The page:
In March 2009, Kim Kardashian’s cellulite made headlines. The paparazzi didn’t snap an illicit photo of her sunning poolside, but rather, Complex, a men’s lifestyle magazine accidentally published an unaltered photo of the reality star. For those who work in the entertainment industry, it had always been common knowledge that photoshopping is standard practice. But before the Kardashian incident, the general public had remained more or less oblivious to the amount of photo retouching that occurs before a publication hits newsstands.
That has definitely changed. A plethora of media attention and debate has since emerged, questioning whether the presentation of unattainable images is harmful to young girls and women. Several countries outside of North America vehemently argue that it most certainly is. Earlier this year, Australian Minister Kate Ellis instituted a law in which all airbrushed images in women’s magazines must be identified as so. France’s MP Valerie Boyer is currently lobbying for a law that would require labels for all airbrushed images. And in the UK, MP Jo Swinson has proposed an initiative that would require all advertisements in teen magazines to remain untouched. Although many magazines would not do so voluntarily, a new magazine in the UK has chosen to lead by example.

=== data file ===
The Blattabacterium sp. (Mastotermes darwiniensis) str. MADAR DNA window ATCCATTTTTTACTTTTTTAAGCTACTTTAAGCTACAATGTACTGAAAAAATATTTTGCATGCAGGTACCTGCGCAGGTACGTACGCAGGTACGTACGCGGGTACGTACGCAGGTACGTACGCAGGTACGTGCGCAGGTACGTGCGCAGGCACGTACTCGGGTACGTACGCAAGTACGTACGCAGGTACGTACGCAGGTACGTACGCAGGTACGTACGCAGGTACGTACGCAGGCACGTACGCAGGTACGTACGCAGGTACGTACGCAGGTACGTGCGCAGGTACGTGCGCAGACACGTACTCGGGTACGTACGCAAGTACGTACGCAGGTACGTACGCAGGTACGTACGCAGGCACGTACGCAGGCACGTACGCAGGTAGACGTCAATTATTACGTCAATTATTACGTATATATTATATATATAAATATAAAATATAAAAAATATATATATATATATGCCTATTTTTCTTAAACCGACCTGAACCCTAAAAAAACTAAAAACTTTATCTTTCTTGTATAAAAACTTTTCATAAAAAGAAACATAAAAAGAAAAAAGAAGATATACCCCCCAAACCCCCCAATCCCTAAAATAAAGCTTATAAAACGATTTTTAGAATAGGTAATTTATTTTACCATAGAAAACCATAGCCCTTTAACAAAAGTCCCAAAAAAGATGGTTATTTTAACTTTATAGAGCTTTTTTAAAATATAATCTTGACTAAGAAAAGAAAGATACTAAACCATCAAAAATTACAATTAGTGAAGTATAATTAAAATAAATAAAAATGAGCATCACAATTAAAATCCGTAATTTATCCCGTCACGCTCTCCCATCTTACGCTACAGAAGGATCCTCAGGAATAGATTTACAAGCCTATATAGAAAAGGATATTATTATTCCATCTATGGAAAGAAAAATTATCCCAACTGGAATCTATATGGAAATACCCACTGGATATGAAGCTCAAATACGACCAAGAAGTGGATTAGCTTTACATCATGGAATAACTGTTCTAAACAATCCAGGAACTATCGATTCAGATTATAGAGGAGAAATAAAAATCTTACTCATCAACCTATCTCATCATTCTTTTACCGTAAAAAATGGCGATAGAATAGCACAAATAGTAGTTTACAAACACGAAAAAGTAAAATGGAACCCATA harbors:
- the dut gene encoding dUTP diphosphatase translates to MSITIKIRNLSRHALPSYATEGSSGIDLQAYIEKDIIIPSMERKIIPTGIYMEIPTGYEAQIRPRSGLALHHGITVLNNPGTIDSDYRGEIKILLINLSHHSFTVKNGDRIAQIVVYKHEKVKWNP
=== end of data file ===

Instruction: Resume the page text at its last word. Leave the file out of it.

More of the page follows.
The Central YMCA recently released Healthy Bodies earlier this month, the very first magazine to boast “an airbrush-free logo.” Chief Executive Rosi Prescott states:
“We think advertisers and the media should begin to adopt this approach in response to growing public mistrust about images they are presented with in advertising and through the media.”
To drive the point home, the front cover shows how Prime Minister Gordon Brown would look digitally enhanced, with the caption,
“Would THIS man get your vote?”
Healthy Bodies certainly has ours.